Americans have a lot to worry about such as gun control, the economy, healthcare and so much more. Even though we have a lot to deal with, there are more and more Americans dealing with anxiety than before.

Many people who have depression are also anxious, to the point of panic. Though we don’t always put the two together, it’s more common than you may think. We often think of depression as being down, having “the blues”, or unable to enjoy life.

But, those who suffer from depression can often also have significant episodes of anxiety. And, doctors tell us the two go hand in hand and that more and more of us are victim to it.

It seems Americans, in general, are prone to anxiety at a higher percentage than ever before. And, there are many theories on why. For example, many experience isolation as a result of social media and technology.

Some clinicians believe this isolation does not allow us to have productive, personal relationships. And, as human animals, we need this. Of course, this is one theory.

There are many reasons Americans dealing with anxiety increases each year. Here are a few of the key problems.

Many People Never Seek Treatment

Estimates are that 40% of the U.S. population suffers from some anxiety. Whether it is the general anxiety or social anxiety disorder, symptoms begin as early as 13 years old. Often parents do not seek treatment as children do not always have the ability to describe symptoms to their parents. And, parents may believe any outward signs of stress is something “they’ll grow out of”.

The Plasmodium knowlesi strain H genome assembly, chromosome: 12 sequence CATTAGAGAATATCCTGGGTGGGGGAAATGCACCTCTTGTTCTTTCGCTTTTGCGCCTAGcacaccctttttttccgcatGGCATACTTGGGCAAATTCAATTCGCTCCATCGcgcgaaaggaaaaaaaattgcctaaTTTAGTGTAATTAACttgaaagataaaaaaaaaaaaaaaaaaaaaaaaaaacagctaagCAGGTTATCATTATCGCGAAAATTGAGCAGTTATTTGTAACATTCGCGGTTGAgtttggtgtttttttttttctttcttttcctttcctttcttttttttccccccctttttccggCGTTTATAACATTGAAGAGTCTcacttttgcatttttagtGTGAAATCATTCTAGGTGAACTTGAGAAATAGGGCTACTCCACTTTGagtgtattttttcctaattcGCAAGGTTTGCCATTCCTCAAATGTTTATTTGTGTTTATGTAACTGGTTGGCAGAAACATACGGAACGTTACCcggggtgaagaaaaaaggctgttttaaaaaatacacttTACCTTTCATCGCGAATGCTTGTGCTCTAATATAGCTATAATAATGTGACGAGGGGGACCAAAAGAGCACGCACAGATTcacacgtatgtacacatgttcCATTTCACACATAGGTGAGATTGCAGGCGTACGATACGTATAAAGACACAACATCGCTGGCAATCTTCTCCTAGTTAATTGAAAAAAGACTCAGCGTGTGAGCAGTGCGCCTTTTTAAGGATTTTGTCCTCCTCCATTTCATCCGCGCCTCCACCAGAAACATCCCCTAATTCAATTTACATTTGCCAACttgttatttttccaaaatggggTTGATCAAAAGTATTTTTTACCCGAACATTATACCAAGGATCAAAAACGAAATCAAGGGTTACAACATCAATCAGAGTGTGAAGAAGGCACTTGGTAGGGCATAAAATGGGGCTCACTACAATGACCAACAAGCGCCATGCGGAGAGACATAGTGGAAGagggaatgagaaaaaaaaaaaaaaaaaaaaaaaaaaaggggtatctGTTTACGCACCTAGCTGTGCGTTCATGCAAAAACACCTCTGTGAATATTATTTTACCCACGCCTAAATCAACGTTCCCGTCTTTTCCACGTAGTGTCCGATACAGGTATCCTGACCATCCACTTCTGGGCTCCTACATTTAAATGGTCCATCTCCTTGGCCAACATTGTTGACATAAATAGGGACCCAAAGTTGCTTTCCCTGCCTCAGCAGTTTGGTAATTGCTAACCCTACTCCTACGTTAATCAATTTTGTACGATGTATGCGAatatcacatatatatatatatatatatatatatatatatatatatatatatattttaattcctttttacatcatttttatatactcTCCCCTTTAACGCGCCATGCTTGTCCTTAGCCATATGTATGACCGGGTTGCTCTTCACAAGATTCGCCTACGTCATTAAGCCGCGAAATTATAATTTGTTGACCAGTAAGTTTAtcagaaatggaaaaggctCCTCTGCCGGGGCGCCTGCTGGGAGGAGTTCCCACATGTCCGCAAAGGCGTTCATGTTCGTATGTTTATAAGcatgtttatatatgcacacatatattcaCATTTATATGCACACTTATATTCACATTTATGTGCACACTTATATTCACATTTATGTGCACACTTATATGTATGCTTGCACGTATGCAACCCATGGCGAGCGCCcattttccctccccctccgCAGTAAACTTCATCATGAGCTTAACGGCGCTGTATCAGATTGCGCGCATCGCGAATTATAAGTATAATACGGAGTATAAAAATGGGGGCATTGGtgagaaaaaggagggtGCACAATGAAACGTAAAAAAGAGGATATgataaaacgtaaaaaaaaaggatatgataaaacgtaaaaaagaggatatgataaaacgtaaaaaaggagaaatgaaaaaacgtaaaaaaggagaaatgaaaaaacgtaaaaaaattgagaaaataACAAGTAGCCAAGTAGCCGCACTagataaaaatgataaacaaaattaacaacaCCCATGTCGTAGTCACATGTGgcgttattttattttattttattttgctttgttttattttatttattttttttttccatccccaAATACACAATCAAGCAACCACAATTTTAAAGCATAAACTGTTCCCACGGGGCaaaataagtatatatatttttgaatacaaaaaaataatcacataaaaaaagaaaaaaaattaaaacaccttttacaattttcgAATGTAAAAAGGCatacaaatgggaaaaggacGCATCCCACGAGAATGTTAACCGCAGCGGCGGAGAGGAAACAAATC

As they become adults, some think anxiety is a disorder with which they must live. Indeed, less than half of adults with anxiety disorders seek help at all.

Along the way, many experience dependence on alcohol or drugs to ease the symptoms.

Symptoms Can Get Worse

Then, adults begin to follow social norms such as career, marriage, and family. And, symptoms of anxiety can grow worse.

There is more to worry about, and those with an anxiety disorder can go into “symptom overdrive”. Americans report most of their anxiety is about family and finances – something most of us deal with on a daily basis.

Many say their fear often reaches the levels of real panic, including panic attacks.

Though helpful at the time, treating symptoms does not work long-term.

The Cycle of Illness and Anxiety

For those who do not seek treatment, they may have very little knowledge of what’s wrong with them. But, they know something is not right.

The lack of knowledge can enable a cycle of anxiety which includes physical symptoms. A stomach ache can trigger thoughts that something terrible is going to happen.

Those with anxiety report they do not sleep well and feel tense most of the time. Lack of sleep only adds to fatigue and more anxiety. Then, real problems can start.

Digestive tract problems, high blood pressure, and irregular heart function often follow anxiety.

Without the right diagnosis, sufferers are on a road of dealing with physical effects of it. And, never deal with the underlying problem.